Last week, over 150 single-family, multifamily, interior design, remodeling, and community projects were honored at the Best in American Living Awards (BALA) in a ceremony held during the 2019 International Builders' Show in Las Vegas.
Judges awarded five Platinum awards, nine Best in Region awards, and one Judges' Discretionary Award for Community Spirit. According to the NAHB, the winning projects represent several home, community, and interior design trends expected to rise in popularity over the next several years. View the winners here.
The winning projects are at the forefront of the products, designs, and features that home buyers want. Below are the top trends exemplified by the winners:
Black window frames. Now available at almost every price point, designers are gravitating to this purposeful frame choice.
The ceiling as the fifth wall of design. When you've finished all four walls, why not look up? Architects are taking advantage of this seemingly blank canvas and transforming it with creative textures, colors and lighting.
Creative integration of outdoor spaces. Even on the smallest and narrowest of lots, winners found inspired solutions to provide homeowners with ample outdoor living.
Delineation of spaces through mixed materials. Whether pairing two unique materials, like stone and brick, or switching directions of one material, homes have better defined spaces—both outdoors and in—through mixed materials.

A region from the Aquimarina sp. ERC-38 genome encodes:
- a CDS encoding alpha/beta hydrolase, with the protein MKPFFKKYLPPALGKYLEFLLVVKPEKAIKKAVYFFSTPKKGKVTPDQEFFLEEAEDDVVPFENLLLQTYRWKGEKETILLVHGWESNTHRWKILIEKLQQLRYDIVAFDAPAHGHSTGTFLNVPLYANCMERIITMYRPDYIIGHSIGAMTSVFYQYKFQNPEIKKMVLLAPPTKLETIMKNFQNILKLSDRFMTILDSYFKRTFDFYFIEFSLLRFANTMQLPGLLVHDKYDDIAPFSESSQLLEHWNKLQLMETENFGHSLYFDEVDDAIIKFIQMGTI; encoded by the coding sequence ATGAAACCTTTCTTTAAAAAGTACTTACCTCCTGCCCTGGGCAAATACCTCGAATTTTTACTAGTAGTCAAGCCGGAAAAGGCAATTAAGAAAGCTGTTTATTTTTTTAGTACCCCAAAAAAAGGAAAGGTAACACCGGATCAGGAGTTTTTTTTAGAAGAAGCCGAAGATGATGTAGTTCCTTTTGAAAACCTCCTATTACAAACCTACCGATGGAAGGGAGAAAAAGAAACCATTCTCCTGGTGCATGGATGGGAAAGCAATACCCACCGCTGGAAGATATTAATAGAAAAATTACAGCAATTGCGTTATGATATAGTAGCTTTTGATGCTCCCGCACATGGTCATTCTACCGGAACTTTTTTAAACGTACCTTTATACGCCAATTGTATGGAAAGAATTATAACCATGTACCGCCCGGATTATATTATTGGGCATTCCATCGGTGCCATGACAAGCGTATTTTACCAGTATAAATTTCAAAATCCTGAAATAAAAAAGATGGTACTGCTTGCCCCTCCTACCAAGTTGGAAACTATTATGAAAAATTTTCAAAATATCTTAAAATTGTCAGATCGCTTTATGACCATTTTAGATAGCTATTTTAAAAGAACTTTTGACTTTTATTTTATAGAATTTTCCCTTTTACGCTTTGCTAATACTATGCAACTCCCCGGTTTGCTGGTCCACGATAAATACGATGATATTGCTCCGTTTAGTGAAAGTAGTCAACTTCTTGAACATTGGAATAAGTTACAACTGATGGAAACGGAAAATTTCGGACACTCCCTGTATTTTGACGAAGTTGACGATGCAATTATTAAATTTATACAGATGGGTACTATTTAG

Indoor/outdoor connections. A trend that's getting stronger each year, most winners included easy physical and visual connections with their outdoor spaces.
Mid-century modern and modern farmhouse. These styles are both incredibly popular across the country, both in new homes and renovations that bring out the home's original character.
Mixed metals. Silver, brass, gold, and more—there's no telling where you'll find metals and how they'll be paired in today's new homes.
Multigenerational living. Homes are increasingly featuring designated multigenerational suites or transition spaces that can be quickly transformed into additional bedrooms, providing for the increasing number of multigenerational households in many parts of the country.
Quiet but purposeful architecture. Forms and ratios are following best practices in a muted but memorable manner.
Stairs as a focal piece. Stairs are taking on a life of their own and featuring fine detailing, unique materials and one-of-a-kind design.
Texture on texture. Goodbye, smooth walls. Interiors are featuring curated texture palettes, from stone to raw wood details to man-made textured wallpaper offerings.